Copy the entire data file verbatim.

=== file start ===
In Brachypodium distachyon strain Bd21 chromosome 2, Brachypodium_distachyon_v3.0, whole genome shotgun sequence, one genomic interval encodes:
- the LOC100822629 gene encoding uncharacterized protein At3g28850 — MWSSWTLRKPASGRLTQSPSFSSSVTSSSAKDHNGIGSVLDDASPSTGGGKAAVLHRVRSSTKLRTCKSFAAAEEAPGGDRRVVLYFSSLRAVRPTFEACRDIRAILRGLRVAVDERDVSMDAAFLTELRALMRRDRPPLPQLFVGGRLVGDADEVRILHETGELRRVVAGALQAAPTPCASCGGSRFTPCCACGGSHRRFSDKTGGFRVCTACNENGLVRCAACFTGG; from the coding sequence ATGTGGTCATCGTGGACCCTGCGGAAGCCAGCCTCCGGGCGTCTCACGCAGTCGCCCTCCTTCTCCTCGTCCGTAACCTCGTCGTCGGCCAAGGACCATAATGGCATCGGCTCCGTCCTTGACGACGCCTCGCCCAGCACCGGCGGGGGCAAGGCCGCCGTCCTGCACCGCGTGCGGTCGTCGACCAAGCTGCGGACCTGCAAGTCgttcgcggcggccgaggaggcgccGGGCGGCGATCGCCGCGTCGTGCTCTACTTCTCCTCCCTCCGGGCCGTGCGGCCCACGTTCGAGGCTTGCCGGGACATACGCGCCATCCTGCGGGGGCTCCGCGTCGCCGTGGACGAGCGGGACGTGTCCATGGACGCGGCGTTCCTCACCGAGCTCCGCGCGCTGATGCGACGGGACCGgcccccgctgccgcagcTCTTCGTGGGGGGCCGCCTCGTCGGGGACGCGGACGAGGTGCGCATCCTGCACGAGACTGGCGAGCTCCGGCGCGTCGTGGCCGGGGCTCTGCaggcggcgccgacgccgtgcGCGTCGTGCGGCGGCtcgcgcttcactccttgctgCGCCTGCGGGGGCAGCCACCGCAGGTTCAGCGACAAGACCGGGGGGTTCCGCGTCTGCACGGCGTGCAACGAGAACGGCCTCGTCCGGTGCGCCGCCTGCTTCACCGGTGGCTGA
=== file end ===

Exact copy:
In Brachypodium distachyon strain Bd21 chromosome 2, Brachypodium_distachyon_v3.0, whole genome shotgun sequence, one genomic interval encodes:
- the LOC100822629 gene encoding uncharacterized protein At3g28850 — MWSSWTLRKPASGRLTQSPSFSSSVTSSSAKDHNGIGSVLDDASPSTGGGKAAVLHRVRSSTKLRTCKSFAAAEEAPGGDRRVVLYFSSLRAVRPTFEACRDIRAILRGLRVAVDERDVSMDAAFLTELRALMRRDRPPLPQLFVGGRLVGDADEVRILHETGELRRVVAGALQAAPTPCASCGGSRFTPCCACGGSHRRFSDKTGGFRVCTACNENGLVRCAACFTGG; from the coding sequence ATGTGGTCATCGTGGACCCTGCGGAAGCCAGCCTCCGGGCGTCTCACGCAGTCGCCCTCCTTCTCCTCGTCCGTAACCTCGTCGTCGGCCAAGGACCATAATGGCATCGGCTCCGTCCTTGACGACGCCTCGCCCAGCACCGGCGGGGGCAAGGCCGCCGTCCTGCACCGCGTGCGGTCGTCGACCAAGCTGCGGACCTGCAAGTCgttcgcggcggccgaggaggcgccGGGCGGCGATCGCCGCGTCGTGCTCTACTTCTCCTCCCTCCGGGCCGTGCGGCCCACGTTCGAGGCTTGCCGGGACATACGCGCCATCCTGCGGGGGCTCCGCGTCGCCGTGGACGAGCGGGACGTGTCCATGGACGCGGCGTTCCTCACCGAGCTCCGCGCGCTGATGCGACGGGACCGgcccccgctgccgcagcTCTTCGTGGGGGGCCGCCTCGTCGGGGACGCGGACGAGGTGCGCATCCTGCACGAGACTGGCGAGCTCCGGCGCGTCGTGGCCGGGGCTCTGCaggcggcgccgacgccgtgcGCGTCGTGCGGCGGCtcgcgcttcactccttgctgCGCCTGCGGGGGCAGCCACCGCAGGTTCAGCGACAAGACCGGGGGGTTCCGCGTCTGCACGGCGTGCAACGAGAACGGCCTCGTCCGGTGCGCCGCCTGCTTCACCGGTGGCTGA